20 October 2014

Time to Tax Carbon

Time to Tax Carbon (Harvard Magazine, September-October 2014)

Next year, representatives from nations around the world will meet in Paris to discuss a global climate-change agreement that would take effect in 2020. Central to those discussions will be setting a price on carbon and its equivalents—a figure that captures the social costs of releasing greenhouse gases into the atmosphere. The impacts of those emissions range from the health effects of burning fossil fuels, to inundation and adaptation of coastal cities threatened by rising seas, to extinction of plant and animal species as a consequence of rapidly changing environmental conditions. These costs amount to nearly $1.6 trillion annually worldwide, based on Yale scholars’ estimates of the damages at $44 per metric ton of CO2 and 2013 emissions of 36 billion metric tons.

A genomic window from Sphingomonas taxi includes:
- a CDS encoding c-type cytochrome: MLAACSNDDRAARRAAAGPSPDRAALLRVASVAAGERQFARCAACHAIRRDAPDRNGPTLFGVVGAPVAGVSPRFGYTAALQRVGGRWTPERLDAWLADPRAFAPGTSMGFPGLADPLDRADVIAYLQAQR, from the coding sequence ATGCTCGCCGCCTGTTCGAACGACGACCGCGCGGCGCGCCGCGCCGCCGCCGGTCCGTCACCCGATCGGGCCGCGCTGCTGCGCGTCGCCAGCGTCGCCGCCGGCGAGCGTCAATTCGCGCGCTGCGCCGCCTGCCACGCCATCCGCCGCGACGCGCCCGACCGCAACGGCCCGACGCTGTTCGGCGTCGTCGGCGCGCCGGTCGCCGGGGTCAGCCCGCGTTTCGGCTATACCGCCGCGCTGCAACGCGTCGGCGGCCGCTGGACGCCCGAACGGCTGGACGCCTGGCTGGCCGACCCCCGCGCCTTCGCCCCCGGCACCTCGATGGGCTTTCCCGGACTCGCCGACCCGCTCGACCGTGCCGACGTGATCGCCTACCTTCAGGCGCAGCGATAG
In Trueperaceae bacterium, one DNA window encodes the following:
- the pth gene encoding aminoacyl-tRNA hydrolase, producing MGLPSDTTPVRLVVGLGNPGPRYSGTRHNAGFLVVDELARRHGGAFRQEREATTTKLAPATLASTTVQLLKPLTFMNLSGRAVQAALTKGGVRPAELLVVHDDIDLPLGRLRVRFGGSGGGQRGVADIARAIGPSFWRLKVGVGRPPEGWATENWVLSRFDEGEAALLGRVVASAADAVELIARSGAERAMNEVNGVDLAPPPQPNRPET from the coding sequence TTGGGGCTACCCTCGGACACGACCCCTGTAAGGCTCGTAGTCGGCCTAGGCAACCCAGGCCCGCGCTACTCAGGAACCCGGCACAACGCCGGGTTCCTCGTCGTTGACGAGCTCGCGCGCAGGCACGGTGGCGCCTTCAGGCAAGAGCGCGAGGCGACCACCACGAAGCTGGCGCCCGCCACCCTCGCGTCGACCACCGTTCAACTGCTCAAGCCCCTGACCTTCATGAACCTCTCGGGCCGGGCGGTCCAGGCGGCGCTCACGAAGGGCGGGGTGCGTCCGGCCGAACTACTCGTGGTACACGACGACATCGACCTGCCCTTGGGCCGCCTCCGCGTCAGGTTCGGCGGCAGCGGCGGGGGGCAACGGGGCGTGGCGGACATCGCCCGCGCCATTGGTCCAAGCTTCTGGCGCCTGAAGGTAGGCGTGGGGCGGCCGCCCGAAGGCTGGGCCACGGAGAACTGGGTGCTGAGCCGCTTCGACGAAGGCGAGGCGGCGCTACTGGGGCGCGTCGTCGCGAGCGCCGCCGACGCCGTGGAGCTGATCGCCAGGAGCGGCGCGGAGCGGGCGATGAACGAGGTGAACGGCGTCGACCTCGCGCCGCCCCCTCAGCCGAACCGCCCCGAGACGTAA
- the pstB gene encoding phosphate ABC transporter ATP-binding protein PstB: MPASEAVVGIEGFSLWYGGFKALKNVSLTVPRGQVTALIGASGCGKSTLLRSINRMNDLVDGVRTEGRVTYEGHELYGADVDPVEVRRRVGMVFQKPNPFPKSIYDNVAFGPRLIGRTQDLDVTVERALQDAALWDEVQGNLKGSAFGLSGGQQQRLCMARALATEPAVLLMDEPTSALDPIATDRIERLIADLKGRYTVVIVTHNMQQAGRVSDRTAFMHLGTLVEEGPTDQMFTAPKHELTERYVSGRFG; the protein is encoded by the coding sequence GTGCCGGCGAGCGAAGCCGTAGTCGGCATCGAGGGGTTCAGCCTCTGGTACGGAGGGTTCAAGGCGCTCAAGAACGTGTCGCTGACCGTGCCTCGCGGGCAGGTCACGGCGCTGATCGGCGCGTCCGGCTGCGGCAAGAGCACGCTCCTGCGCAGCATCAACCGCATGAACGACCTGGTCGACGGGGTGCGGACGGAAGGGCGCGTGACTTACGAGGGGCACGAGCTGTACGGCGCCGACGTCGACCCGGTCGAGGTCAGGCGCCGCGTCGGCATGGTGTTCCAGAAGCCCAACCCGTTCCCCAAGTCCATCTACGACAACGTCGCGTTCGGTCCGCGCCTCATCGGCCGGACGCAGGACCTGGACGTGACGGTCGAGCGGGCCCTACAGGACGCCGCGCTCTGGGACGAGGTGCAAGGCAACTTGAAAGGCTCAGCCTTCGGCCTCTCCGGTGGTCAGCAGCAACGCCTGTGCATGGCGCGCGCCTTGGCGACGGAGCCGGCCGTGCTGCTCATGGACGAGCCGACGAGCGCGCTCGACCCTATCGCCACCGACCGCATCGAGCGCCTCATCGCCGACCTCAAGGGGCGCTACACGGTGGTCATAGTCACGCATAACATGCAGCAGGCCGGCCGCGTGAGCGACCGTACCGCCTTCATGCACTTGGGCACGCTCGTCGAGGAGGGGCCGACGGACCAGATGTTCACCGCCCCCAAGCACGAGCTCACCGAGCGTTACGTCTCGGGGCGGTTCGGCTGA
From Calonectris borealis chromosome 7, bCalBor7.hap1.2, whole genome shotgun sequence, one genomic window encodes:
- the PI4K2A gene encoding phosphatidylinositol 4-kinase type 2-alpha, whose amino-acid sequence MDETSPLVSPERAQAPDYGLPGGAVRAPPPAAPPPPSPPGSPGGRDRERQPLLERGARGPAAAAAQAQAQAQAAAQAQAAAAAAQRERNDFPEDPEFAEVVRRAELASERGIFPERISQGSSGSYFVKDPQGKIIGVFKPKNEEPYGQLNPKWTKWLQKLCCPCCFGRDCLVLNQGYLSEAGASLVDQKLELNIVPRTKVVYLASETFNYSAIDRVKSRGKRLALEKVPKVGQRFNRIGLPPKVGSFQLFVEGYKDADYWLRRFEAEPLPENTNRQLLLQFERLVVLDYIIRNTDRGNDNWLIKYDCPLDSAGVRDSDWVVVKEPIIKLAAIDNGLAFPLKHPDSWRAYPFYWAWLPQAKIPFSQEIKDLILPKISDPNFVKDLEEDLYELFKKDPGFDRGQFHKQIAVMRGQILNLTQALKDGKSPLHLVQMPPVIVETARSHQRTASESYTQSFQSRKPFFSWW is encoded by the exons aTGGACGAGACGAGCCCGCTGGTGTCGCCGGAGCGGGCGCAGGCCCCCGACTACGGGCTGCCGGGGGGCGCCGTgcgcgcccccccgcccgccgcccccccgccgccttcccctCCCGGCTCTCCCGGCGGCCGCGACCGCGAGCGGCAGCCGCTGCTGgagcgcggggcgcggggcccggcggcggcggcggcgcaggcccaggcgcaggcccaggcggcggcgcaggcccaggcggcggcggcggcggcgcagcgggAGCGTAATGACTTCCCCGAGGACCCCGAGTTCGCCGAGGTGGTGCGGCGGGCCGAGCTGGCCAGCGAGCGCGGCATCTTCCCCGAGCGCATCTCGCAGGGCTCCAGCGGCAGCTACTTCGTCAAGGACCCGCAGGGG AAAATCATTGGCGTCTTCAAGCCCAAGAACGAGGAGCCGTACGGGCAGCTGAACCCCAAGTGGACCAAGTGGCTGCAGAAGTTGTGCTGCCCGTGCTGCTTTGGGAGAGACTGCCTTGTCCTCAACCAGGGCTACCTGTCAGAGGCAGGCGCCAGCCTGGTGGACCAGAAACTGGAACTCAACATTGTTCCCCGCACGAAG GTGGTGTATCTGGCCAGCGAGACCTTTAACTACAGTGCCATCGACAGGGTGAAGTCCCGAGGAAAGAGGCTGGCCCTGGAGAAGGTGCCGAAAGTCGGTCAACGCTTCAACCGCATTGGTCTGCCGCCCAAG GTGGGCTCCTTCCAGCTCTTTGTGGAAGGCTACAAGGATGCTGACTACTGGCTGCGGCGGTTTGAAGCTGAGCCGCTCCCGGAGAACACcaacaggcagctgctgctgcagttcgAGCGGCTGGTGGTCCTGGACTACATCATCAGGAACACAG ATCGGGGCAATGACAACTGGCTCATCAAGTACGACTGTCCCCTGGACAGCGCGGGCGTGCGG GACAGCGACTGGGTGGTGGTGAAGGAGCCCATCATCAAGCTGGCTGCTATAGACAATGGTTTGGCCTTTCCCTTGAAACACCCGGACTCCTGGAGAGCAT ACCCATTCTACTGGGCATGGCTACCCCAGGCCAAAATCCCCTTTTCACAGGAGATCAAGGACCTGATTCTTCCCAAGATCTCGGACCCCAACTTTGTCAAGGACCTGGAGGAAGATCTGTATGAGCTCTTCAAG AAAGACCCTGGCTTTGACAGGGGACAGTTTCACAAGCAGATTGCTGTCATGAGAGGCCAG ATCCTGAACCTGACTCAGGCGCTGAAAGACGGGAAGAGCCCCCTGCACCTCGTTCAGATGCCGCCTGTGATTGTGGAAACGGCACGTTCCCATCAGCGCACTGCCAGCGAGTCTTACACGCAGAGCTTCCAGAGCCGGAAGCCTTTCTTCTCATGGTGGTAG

As the no doubt fraught scientific and political discussion in the French capital nears, the work of Morris University Professor Dale Jorgenson, an economist known for his ability to marry theory and practice, is especially important. Jorgenson has studied the factors that drive economic growth, the relationship between energy and the environment, and the effects of tax policy on both. His 2013 book, Double Dividend: Environmental Taxes and Fiscal Reform in the United States, is the first to examine what would happen if revenues from a carbon tax—based on the price of carbon that will be the subject of debate in Paris—were recycled into the nation’s economy. After examining four strategies for deploying the revenue from a carbon tax, Jorgenson and coauthors Richard J. Goettle of Northeastern University, Mun S. Ho, Ph.D. ’89, a visiting fellow at Harvard’s Institute for Quantitative Social Science, and Peter J. Wilcoxen, Ph.D. ’89, of Syracuse University, found that one strategy in particular—reducing taxes on capital—leads to an increase in economic efficiency that improves economic well-being despite greater inequality, as well as a decrease in carbon emissions: the “double dividend” of the book’s title. Jorgenson has also studied economic growth, energy utilization, and environmental quality in China, the world’s largest emitter of carbon. There, and in other developing countries, he projects a triple dividend, because a carbon tax would also lead to major improvements in human health.